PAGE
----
Is Your Child a Potential Identity Theft Victim?

1 in 10 Kids are Targeted

child-identity-theft-rising

Identity thieves are seeking new targets, and your child might be an easy one. When a child is born, most parents apply for a social security number. Armed with that information or a birth certificate, fraudsters can easily apply for credit accounts, loans and government benefits to name just a few. And, because it will be years until your child applies for credit under his or her own name, the ID theft can go undetected for years.

Preventing Child ID Theft
The Federal Trade Commission offers these tips on protecting your child’s identity from being compromised.
•  Find a safe location for all paper and electronic records that show your child’s personal information.
•  Don’t share your child’s Social Security number unless you know and trust the other party.
•  Many school forms require personal and sometimes sensitive information. Ask how your child’s information is collected, used, stored and thrown away. Ask if you can use a different identifier or just the last four digits of your child’s Social Security Number.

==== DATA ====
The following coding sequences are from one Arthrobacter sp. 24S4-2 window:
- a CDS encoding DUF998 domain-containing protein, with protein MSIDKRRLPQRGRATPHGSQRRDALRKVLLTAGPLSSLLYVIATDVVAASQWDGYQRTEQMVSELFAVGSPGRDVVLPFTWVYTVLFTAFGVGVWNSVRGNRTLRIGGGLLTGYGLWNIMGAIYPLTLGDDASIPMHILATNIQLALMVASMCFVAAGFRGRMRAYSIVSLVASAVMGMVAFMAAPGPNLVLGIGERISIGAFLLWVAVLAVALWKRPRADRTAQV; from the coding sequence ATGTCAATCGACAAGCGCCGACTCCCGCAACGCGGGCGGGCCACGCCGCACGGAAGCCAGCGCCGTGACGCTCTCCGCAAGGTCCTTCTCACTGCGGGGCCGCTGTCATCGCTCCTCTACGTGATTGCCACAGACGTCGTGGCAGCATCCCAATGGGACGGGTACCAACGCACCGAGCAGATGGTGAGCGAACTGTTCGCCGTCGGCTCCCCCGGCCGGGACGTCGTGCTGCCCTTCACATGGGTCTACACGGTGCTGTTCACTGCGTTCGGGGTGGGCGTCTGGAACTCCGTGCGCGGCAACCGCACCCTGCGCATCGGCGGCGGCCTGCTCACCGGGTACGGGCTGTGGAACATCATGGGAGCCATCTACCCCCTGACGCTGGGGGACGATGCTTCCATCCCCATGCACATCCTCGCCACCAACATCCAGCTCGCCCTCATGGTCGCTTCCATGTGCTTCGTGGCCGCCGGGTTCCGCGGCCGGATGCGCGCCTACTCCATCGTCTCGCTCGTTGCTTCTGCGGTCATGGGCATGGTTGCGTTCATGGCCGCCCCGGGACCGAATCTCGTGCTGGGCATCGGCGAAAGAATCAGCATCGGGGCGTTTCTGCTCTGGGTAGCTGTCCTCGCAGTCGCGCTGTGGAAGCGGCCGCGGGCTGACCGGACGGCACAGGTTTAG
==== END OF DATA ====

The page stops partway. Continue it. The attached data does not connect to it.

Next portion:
•  Shred all documents that show your child’s personal information.
•  Be aware of events that put information at risk, for example losing wallet or a break-in or security breach at your home, school or doctor’s office.

Warning Signs
According to credit reporting company, TransUnion, here are some offs that someone might be misusing your child’s personal information and committing fraud:
•  Your child begins to receive suspicious mail, like pre-approved credit cards and other financial offers normally sent to adults, in his or her own name.
•  You try to open a financial account for him or her but find one already exists, or the application is denied because of a poor credit history.
•  A credit report already exists in his or her name. If the child has one, he or she may have been targeted already, since only an application for credit, a credit account, or a public record starts the compilation of a consumer credit file.

What to Do
If you think your child’s personal information might have been compromised, the first step is to contact each of the nation’s three credit reporting companies. A Fraud Alert can be placed with your child’s credit report.
Equifax     800.525.6285     http://www.equifax.com/home/en_us
Experian     888.397.3742     http://www.experian.com/
Transunion     800.680.7289     http://www.transunion.com/

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